Instead, students, with the help of teachers, co-construct the Waldorf curriculum. This means students have plenty of flexibility to pursue their own projects and interests. That said, teachers follow a broad curriculum, and students must meet benchmarks (though benchmarks can be met in different ways by different students).
On the Waldorf approach, in Ontario and elsewhere, there's a huge focus on creativity. Students take many subjects focusing on creativity and the imagination. And we’re not just talking about art and music.
Waldorf students take poetry, drama, and creative writing. They also sometimes learn folk and fairy tales.
Students also are taught a number of fine and practical arts. These include painting, drawing, sculpting, knitting, and weaving. They also learn to play different musical instruments, including the recorder and pentatonic flute.
Moreover, music and the arts aren’t just taught on their own. They’re integrated throughout the curriculum. Lessons often start with a story, a song, music, drama, visual arts, or poetry. This is thought to engage students more in the material. It’s also thought to excite their passions and enliven their imaginations. And these aims are hallmarks of the Waldorf philosophy.
Learning is non-competitive. At least in Waldorf preschool and elementary school, students aren’t graded on tests or assignments. Letter grades are sometimes given in middle school and high school.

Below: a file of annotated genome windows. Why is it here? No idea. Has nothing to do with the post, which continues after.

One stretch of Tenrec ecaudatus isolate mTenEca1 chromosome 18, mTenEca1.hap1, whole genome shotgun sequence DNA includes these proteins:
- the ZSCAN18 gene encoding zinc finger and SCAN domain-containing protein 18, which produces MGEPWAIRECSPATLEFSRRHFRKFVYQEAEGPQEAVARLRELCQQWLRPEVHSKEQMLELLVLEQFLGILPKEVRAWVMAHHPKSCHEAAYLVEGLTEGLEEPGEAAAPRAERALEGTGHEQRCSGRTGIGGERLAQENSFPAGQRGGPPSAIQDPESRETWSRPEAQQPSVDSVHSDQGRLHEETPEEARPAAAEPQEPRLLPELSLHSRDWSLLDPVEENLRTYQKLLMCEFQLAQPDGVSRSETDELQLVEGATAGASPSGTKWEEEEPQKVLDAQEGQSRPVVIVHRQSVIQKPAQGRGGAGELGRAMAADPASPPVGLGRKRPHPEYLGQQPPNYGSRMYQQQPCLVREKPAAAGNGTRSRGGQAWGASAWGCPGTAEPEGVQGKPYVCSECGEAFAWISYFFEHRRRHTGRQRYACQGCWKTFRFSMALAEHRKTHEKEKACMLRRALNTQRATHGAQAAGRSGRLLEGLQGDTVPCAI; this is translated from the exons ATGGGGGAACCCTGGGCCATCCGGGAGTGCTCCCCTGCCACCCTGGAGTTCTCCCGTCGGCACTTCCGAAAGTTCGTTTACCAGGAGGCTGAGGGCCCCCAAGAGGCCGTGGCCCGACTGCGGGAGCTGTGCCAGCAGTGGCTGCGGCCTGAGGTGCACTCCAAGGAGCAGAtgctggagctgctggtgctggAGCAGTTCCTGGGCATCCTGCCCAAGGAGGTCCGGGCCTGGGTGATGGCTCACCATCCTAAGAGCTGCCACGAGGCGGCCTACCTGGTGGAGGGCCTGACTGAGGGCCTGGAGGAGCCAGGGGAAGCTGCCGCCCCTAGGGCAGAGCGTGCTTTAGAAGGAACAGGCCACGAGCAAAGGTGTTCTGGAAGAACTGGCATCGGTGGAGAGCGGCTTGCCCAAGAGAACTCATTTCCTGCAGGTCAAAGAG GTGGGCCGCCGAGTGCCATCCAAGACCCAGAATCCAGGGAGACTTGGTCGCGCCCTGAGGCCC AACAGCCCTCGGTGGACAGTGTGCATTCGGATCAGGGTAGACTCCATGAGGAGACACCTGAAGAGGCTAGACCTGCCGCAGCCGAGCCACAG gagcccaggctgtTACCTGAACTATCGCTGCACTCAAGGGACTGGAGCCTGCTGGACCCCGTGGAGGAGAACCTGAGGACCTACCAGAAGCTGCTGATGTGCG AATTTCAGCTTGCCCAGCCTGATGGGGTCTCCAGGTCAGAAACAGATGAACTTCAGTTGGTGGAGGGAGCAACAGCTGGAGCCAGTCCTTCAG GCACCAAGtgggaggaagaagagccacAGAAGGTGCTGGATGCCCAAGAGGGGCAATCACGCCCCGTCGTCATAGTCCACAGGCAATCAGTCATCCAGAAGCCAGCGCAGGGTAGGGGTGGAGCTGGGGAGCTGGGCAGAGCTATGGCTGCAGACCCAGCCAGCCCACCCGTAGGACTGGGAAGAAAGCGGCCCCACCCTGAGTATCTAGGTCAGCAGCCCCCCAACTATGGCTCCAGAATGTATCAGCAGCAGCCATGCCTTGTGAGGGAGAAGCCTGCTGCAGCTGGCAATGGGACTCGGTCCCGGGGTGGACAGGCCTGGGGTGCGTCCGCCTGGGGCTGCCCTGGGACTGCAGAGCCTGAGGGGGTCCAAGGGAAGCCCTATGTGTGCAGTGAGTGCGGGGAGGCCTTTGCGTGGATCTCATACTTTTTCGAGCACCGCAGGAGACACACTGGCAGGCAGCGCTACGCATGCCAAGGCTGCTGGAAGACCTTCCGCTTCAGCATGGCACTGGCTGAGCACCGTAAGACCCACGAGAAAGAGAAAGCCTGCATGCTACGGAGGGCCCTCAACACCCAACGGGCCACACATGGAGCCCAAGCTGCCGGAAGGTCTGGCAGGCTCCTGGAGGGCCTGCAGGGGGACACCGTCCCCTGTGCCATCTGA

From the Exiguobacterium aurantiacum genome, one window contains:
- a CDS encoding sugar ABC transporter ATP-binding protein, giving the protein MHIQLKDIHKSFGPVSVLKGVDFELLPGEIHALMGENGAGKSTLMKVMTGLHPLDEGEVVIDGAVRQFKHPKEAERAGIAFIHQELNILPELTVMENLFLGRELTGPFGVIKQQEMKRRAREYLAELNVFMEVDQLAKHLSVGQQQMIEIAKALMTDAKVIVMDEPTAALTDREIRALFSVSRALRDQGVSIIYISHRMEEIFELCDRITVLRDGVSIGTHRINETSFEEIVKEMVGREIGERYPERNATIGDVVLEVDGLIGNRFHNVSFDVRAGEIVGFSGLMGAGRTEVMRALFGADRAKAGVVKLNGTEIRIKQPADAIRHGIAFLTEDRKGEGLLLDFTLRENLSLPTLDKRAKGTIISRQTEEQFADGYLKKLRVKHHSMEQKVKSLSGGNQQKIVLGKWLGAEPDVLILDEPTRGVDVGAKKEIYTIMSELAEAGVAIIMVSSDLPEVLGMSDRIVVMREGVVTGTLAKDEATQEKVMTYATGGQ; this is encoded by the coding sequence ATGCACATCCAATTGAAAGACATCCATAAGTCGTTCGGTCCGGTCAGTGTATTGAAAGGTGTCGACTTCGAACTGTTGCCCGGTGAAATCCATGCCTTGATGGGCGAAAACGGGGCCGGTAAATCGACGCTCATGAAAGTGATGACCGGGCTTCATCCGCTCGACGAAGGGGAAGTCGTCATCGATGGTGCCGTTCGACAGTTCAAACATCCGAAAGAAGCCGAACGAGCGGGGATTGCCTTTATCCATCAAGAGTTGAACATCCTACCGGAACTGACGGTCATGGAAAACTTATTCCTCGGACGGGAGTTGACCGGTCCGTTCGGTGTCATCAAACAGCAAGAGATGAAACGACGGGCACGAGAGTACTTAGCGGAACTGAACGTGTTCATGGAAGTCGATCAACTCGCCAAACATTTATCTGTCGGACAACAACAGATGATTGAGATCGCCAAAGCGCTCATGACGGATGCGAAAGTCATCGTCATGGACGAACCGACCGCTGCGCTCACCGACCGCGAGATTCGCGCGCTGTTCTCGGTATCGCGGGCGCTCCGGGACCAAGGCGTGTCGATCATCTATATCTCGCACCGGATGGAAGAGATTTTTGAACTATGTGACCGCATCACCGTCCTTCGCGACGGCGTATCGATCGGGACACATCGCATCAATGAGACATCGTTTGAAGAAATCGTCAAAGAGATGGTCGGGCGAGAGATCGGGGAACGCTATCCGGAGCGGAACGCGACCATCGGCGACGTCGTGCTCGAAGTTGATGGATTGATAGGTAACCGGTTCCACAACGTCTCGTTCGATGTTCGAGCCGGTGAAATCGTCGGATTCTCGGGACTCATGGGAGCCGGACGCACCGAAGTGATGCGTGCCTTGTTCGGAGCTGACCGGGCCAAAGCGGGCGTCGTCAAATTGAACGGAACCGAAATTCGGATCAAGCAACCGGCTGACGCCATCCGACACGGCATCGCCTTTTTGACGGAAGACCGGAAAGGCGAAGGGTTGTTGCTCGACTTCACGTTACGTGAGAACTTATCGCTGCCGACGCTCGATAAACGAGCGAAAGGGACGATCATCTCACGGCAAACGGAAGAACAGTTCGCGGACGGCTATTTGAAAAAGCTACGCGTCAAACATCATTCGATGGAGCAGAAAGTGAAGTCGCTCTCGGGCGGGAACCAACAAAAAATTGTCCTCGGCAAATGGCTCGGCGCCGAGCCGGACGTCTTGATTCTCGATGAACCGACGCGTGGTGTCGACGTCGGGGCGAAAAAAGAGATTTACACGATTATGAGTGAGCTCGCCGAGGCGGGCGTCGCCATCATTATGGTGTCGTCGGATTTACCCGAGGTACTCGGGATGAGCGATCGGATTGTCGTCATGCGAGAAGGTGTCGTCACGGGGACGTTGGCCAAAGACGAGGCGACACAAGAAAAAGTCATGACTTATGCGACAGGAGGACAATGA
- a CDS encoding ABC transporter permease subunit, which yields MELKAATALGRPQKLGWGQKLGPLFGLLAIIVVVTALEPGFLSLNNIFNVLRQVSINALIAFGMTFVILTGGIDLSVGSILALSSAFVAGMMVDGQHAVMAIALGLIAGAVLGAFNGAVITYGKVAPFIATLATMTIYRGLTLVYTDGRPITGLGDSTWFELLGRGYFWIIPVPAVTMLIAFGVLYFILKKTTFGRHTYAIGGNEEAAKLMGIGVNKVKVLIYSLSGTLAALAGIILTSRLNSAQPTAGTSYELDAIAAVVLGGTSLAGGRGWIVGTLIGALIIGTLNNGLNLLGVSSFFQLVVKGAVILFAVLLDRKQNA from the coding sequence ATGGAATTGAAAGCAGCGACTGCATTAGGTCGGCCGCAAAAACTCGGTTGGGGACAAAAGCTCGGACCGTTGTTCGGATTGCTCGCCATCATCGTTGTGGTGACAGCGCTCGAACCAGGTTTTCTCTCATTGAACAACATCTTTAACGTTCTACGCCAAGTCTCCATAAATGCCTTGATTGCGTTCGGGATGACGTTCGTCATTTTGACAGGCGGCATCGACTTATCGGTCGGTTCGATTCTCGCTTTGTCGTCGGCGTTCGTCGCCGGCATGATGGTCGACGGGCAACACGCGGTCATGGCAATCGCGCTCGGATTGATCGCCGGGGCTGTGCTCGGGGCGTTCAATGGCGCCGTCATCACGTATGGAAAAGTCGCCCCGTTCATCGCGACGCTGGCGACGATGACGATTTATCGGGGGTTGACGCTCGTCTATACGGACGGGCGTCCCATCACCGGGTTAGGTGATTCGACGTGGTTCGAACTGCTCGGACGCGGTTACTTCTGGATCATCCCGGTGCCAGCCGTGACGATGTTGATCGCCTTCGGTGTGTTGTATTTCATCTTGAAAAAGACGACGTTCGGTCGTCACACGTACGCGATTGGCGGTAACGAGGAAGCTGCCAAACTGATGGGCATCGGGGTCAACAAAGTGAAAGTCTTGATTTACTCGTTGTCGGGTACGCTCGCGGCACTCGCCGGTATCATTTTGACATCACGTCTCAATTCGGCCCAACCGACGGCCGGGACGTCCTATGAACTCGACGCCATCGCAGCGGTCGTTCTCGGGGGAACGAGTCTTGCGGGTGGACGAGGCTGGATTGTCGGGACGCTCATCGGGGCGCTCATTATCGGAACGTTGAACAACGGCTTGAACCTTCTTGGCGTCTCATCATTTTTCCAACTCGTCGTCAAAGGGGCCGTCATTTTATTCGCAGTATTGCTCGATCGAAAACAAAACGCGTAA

It’s believed that grades can be harmful to education. They can impede a student’s motivation and natural curiosity. They also can interfere with a student’s love of learning.
Instead, progress is assessed in other ways. Teachers review students’ portfolios of work developed over the school year. They discuss these portfolios with students and sometimes with parents at parent-teacher conferences. They also gauge academic progress and personal growth in other ways. For instance, they observe and reflect on how students focus, work, and interact in the Waldorf classroom.
Typically, teachers don’t use textbooks, even in the latter parts of elementary school. Instead, in some classes, each student has their own lesson book. These are books students use to write down their thoughts and experiences. In some Waldorf schools, more conventional textbooks may be used occasionally for some subjects, such as math or grammar.